You need a fair amount of gas on board because the icebreaker requires great autonomy as it can stay out at sea for a month at a time where the chances to bunker up on gas are few and far between.

“You need enormous tanks for getting that autonomy,” says Ojutkangas.

But after a little doodling at the drawing board, it was concluded that LNG on icebreakers is perfectly doable. The size of the tanks was optimised in relation to the vessel’s size. The icebreaker will run as much as possible on LNG, but thanks to the dual-fuel engines the vessel can rely on low-sulphur diesel fuel if there is a delay in bunkering more gas or when the icebreaker needs to maximise power fast.

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Clean and pristine


Long history

Some icebreakers are used throughout the year. During winters, they stay in the Gulf of Finland, keeping one of the most traversed routes in the world open for passenger cruise ferries and cargo transport, in and out of Finland.

This icebreaker will mainly operate in Arctic ice conditions, all the way up to Kemi near the Arctic Circle in Northern Finland, but it will also be able to perform oil spill response operations and emergency towing in summer if needed.

Arctech’s and Wärtsilä’s mutual history goes back a long way, and according to Mustamäki, Wärtsilä was a natural choice. What convinced the people at Arctech further was Wärtsilä’s promise of impressive power output per cylinder. The full scope of supply calls for one 8-cylinder Wärtsilä 20DF, two 9-cylinder Wärtsilä 34DF, and two 12-cylinder Wärtsilä 34DF engines. The engines will be an upgrade from the usual fare.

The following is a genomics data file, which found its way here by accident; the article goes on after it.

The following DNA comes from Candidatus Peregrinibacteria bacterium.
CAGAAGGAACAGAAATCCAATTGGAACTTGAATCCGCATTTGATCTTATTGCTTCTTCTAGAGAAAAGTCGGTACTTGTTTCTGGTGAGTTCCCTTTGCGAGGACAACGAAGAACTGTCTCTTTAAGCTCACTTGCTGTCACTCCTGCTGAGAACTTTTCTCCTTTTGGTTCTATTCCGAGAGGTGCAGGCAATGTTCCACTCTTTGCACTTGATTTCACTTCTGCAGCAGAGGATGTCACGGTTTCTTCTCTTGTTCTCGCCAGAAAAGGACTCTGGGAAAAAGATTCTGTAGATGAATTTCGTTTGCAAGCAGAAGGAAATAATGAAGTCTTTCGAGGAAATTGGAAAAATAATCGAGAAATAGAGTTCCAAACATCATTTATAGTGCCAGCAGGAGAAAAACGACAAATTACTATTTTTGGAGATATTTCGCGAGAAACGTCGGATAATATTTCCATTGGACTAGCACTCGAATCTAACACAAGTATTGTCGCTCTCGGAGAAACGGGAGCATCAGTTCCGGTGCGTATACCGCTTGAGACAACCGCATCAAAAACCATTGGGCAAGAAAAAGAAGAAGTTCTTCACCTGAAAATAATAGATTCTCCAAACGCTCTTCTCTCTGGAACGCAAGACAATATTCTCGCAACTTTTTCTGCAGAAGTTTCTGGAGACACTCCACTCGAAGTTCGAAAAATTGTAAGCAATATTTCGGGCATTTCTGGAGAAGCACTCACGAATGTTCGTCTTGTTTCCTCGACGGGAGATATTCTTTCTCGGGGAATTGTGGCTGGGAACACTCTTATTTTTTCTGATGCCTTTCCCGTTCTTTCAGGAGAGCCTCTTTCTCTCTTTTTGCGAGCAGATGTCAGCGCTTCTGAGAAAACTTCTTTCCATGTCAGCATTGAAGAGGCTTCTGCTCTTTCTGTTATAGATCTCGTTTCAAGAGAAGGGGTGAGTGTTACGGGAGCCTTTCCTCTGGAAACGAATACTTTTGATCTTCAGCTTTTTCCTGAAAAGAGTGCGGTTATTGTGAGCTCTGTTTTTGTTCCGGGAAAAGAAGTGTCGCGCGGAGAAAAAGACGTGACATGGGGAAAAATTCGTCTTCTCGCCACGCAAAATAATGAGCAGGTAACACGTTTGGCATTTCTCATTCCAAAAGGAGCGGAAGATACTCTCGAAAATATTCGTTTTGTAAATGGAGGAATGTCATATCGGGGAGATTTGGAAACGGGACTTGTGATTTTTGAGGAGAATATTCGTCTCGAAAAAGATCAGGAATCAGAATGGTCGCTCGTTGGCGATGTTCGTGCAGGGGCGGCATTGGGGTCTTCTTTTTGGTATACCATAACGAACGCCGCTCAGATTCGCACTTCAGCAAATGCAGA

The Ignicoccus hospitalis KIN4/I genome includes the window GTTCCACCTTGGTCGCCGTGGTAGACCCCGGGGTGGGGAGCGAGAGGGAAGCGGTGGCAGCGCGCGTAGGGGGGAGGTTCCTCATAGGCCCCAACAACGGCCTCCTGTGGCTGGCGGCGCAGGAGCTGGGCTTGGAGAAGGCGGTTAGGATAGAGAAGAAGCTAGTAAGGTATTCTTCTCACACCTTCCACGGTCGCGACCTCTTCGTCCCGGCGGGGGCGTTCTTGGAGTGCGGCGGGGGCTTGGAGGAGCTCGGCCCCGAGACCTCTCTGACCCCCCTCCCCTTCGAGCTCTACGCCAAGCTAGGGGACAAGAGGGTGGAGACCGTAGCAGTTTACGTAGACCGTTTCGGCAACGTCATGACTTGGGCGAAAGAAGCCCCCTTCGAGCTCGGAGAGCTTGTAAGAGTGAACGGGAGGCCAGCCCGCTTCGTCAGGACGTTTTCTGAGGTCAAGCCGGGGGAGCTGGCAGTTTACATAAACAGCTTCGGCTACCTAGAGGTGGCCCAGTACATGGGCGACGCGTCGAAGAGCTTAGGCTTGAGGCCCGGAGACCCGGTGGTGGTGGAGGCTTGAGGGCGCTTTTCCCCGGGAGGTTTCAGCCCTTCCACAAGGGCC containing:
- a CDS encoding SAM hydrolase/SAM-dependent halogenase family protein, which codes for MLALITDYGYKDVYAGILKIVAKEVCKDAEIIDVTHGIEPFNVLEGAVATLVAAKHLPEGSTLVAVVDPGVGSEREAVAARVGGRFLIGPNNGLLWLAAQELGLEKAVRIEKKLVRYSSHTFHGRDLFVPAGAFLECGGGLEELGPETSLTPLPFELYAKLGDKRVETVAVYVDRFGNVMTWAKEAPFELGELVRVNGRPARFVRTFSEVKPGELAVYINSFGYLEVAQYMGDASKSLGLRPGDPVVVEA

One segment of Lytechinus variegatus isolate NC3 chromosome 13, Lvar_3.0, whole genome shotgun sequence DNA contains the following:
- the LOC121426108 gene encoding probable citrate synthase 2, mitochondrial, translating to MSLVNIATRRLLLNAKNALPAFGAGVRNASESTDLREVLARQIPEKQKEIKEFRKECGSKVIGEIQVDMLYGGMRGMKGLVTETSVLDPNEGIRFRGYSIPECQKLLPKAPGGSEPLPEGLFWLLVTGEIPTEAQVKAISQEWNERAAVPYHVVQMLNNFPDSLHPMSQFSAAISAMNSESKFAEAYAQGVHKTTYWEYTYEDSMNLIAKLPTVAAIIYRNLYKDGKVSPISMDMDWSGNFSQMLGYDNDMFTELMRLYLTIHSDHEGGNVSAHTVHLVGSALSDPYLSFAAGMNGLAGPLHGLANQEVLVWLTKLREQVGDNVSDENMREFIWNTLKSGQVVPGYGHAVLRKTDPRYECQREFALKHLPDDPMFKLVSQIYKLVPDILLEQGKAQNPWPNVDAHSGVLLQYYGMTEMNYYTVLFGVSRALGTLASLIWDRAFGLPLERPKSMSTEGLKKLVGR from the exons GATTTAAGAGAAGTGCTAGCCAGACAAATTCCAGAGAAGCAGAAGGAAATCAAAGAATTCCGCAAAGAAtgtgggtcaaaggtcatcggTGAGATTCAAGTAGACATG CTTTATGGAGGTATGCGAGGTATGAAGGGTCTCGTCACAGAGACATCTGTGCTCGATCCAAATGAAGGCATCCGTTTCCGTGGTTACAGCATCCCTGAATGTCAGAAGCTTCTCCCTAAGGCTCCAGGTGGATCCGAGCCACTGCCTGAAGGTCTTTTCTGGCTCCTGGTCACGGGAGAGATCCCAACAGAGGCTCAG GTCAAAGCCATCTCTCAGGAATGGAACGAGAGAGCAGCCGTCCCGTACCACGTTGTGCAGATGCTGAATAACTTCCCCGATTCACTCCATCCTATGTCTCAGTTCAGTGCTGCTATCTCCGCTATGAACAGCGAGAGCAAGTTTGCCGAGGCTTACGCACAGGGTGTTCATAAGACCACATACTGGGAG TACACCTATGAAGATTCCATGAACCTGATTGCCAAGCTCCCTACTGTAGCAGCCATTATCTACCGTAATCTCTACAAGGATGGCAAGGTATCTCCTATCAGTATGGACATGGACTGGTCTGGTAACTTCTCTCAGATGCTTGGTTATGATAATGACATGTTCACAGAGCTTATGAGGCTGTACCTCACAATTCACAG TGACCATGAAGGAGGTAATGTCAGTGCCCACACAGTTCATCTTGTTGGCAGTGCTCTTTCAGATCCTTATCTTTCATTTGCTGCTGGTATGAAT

“Our R&D team has been busy improving the 34DF. This model has more power and is also more economical in terms of fuel,” says Ojutkangas.

Big ice walls

Mustering brute force when the situation calls for it is a life condition for an icebreaker. Frozen oceans are not peaceful white blankets covering the sea. The wind packs the ice slush into big walls, and if you intend to push through that mass you need a lot of force behind you. When an icebreaker sets its course it must deliver. The lane pushed open by the icebreaker freezes fast, so the vessels for which the icebreaker is making the channel are tiptoeing right behind. In the narrow channel there is no way for the vessel behind to turn left or right to avoid ramming into the icebreaker. So whatever comes in its way, the icebreaker needs to be able to push through.

“Big container ships may have a stopping distance of up to 1 km. The need for power was indeed one of the biggest challenges in this project,” says Ojutkangas.

This icebreaker will be able to move continuously through 1.6-metre-thick ice and be capable of breaking a 25-metre-wide channel at a speed of six knots.

The contract was signed in March 2014 and the equipment is to be delivered to the yard in spring 2015. The icebreaker will stand ready in January 2016.


More LNG on icebreakers 

Other icebreaker builders are also waking up to LNG’s possibilities for these massive vessels. The Daewoo Shipbuilding and Marine Engineering (DSME) yard in South Korea has ordered 54 Wärtsilä dual-fuel engines for icebreaking LNG carriers currently in production. These vessels will be stationed in Northern Russia. 
The engines need to tackle extreme conditions as the temperatures can sink to as low as minus 50 degrees Celsius. The LNG carriers will be able to break through ice more than two meters thick. These icebreakers will also have to show some muscle when the situation calls for it. Wärtsilä is answering this call by providing a total power output of 64,350 kW per vessel.

© 2021 Wärtsilä